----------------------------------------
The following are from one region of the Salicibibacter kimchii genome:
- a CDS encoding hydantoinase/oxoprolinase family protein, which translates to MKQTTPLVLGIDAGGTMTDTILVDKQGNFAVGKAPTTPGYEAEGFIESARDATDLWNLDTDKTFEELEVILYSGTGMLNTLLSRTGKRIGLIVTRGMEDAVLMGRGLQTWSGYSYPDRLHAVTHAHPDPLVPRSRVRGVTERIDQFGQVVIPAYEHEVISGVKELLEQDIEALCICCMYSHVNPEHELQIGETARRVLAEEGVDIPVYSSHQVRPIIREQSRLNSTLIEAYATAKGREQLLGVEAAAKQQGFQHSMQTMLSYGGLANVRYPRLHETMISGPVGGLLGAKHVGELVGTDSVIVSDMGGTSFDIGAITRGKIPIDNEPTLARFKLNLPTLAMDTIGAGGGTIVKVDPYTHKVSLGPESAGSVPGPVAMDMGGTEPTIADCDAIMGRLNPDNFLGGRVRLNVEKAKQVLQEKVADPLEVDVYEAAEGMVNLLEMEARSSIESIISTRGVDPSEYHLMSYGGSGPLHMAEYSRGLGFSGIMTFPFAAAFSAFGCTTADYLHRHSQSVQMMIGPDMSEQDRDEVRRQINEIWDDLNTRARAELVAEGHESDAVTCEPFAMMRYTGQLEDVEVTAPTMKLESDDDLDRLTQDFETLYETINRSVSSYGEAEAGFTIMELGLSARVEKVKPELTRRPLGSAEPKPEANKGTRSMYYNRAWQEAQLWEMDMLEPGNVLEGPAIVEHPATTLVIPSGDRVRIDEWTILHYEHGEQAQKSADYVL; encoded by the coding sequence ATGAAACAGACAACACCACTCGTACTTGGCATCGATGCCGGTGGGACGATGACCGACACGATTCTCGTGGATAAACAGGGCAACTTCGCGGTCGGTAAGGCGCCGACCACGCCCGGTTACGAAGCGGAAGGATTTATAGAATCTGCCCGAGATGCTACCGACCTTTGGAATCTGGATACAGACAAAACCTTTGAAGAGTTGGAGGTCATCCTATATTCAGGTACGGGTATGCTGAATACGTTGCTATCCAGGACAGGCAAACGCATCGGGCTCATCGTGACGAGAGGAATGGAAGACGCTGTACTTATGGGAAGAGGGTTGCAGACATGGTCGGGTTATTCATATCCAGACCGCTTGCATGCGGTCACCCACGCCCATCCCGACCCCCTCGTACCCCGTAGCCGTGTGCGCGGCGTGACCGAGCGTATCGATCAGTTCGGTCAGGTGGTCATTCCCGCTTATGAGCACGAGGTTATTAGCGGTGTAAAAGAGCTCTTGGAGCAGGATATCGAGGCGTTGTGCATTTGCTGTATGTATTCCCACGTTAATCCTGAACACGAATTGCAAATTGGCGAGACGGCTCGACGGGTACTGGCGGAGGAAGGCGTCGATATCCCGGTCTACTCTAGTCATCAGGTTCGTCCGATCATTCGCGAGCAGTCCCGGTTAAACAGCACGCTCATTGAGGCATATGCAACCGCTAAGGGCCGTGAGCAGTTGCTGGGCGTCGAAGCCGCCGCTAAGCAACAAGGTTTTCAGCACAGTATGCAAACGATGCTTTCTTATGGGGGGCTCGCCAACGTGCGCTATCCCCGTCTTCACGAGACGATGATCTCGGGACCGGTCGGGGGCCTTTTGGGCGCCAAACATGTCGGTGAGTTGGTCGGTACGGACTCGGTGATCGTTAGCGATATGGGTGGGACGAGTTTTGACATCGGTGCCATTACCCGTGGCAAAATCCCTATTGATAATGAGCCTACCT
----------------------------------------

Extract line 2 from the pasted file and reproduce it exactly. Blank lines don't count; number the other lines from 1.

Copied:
- a CDS encoding hydantoinase/oxoprolinase family protein, which translates to MKQTTPLVLGIDAGGTMTDTILVDKQGNFAVGKAPTTPGYEAEGFIESARDATDLWNLDTDKTFEELEVILYSGTGMLNTLLSRTGKRIGLIVTRGMEDAVLMGRGLQTWSGYSYPDRLHAVTHAHPDPLVPRSRVRGVTERIDQFGQVVIPAYEHEVISGVKELLEQDIEALCICCMYSHVNPEHELQIGETARRVLAEEGVDIPVYSSHQVRPIIREQSRLNSTLIEAYATAKGREQLLGVEAAAKQQGFQHSMQTMLSYGGLANVRYPRLHETMISGPVGGLLGAKHVGELVGTDSVIVSDMGGTSFDIGAITRGKIPIDNEPTLARFKLNLPTLAMDTIGAGGGTIVKVDPYTHKVSLGPESAGSVPGPVAMDMGGTEPTIADCDAIMGRLNPDNFLGGRVRLNVEKAKQVLQEKVADPLEVDVYEAAEGMVNLLEMEARSSIESIISTRGVDPSEYHLMSYGGSGPLHMAEYSRGLGFSGIMTFPFAAAFSAFGCTTADYLHRHSQSVQMMIGPDMSEQDRDEVRRQINEIWDDLNTRARAELVAEGHESDAVTCEPFAMMRYTGQLEDVEVTAPTMKLESDDDLDRLTQDFETLYETINRSVSSYGEAEAGFTIMELGLSARVEKVKPELTRRPLGSAEPKPEANKGTRSMYYNRAWQEAQLWEMDMLEPGNVLEGPAIVEHPATTLVIPSGDRVRIDEWTILHYEHGEQAQKSADYVL; encoded by the coding sequence ATGAAACAGACAACACCACTCGTACTTGGCATCGATGCCGGTGGGACGATGACCGACACGATTCTCGTGGATAAACAGGGCAACTTCGCGGTCGGTAAGGCGCCGACCACGCCCGGTTACGAAGCGGAAGGATTTATAGAATCTGCCCGAGATGCTACCGACCTTTGGAATCTGGATACAGACAAAACCTTTGAAGAGTTGGAGGTCATCCTATATTCAGGTACGGGTATGCTGAATACGTTGCTATCCAGGACAGGCAAACGCATCGGGCTCATCGTGACGAGAGGAATGGAAGACGCTGTACTTATGGGAAGAGGGTTGCAGACATGGTCGGGTTATTCATATCCAGACCGCTTGCATGCGGTCACCCACGCCCATCCCGACCCCCTCGTACCCCGTAGCCGTGTGCGCGGCGTGACCGAGCGTATCGATCAGTTCGGTCAGGTGGTCATTCCCGCTTATGAGCACGAGGTTATTAGCGGTGTAAAAGAGCTCTTGGAGCAGGATATCGAGGCGTTGTGCATTTGCTGTATGTATTCCCACGTTAATCCTGAACACGAATTGCAAATTGGCGAGACGGCTCGACGGGTACTGGCGGAGGAAGGCGTCGATATCCCGGTCTACTCTAGTCATCAGGTTCGTCCGATCATTCGCGAGCAGTCCCGGTTAAACAGCACGCTCATTGAGGCATATGCAACCGCTAAGGGCCGTGAGCAGTTGCTGGGCGTCGAAGCCGCCGCTAAGCAACAAGGTTTTCAGCACAGTATGCAAACGATGCTTTCTTATGGGGGGCTCGCCAACGTGCGCTATCCCCGTCTTCACGAGACGATGATCTCGGGACCGGTCGGGGGCCTTTTGGGCGCCAAACATGTCGGTGAGTTGGTCGGTACGGACTCGGTGATCGTTAGCGATATGGGTGGGACGAGTTTTGACATCGGTGCCATTACCCGTGGCAAAATCCCTATTGATAATGAGCCTACCT